Steve Lewis’s story today on the News Limited website bemoans the AUD$900,000 that Prime Minister Julia Gillard ‘wasted’ by taking a substantial delegation to last year’s Rio environment summit in Brazil. While he’s right to question the ultimate impact of the summit itself, he completely misses the larger foreign policy gains that Gillard’s attendance won for Australia.
To put it bluntly, Brazil is very important for Australia. Trade is relatively small, but there are major Australian foreign direct investments in Brazil, not least of which is the rapidly growing presence of Pacific Hydro. More to the point, thanks to its leadership position in the global South and large domestic economy, Brazil has a much weightier voice than Australia in global governance forums, including groupings such as the UN, WTO and G20. Good ties and positive working relationships with Brazil are going to be critical if Australia wants to successfully advance its international agenda in the future. This will matter tremendously when it comes to issues such as environmental standards, agricultural trade rules, and innovations in international legal frameworks.
Brazil’s government and foreign ministry were in a great state of concern immediately before the summit that they would hold a party and nobody would come. The large delegation that Gillard took to the 2012 environmental summit in Rio de Janeiro thus stands as more of an investment in what will hopefully become an important strategic partnership than the immediately obvious search for global climate conventions. In this context Australia’s active participation became an important statement of confidence in the summit’s emerging power host.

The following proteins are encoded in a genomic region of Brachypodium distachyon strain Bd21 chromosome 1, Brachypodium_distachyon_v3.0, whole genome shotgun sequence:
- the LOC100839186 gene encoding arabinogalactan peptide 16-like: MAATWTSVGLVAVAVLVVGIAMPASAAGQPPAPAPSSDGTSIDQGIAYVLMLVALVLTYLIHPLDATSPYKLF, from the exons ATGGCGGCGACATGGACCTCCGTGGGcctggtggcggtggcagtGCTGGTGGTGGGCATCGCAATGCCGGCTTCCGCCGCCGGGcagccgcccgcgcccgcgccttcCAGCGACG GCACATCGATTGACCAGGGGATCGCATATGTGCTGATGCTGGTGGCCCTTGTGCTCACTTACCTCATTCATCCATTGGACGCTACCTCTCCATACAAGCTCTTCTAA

The importance of Australia’s recognition of Brazil was effectively codified by the signing of the Brazil-Australia Strategic Partnership on the margins of the environment summit. Brazil has a long line of suitors and has become adept at politely, but firmly deflecting efforts for such agreements from many of those would-be partners. Simply put, if it cost Australia $900,000 to secure a regularly scheduled opportunity to consult, plan and coordinate positions that will be taken to the various global governance bodies, then it was cheap at the price — much cheaper than purchasing squadrons of latest generation advanced fighter jets, for example.
To be fair to Lewis, it is not entirely surprising that he missed this critical element of the story. Just as some Australian government officials (like those in a number of other OECD countries) are still working to come to terms with the rise of Brazil in the global system, the media is also playing a game of catch-up. More detailed contextual knowledge is needed. Indeed, if Lewis had this knowledge he might not have been quite so disgusted at the cost of the accommodations for the Australian delegation. (You should hear what staff from the Brazilian Senate have to say about the cost of their deeply sub-standard accommodation at the Summit.)
What is the bottom line? Matters of State operate on multiple levels, which requires a sophisticated analysis that goes past sensationalist rhetoric and cheap point scoring. A lot happens on the margins of a Summit such as the Rio+20 meeting, which is why such large delegations are sent by participating countries. Despite a general benign neglect of Brazil and Latin America, Australia nevertheless came away from Rio with some fairly substantial and concrete deliverables that will serve the country well over the medium and long term. Not a bad achievement at the price.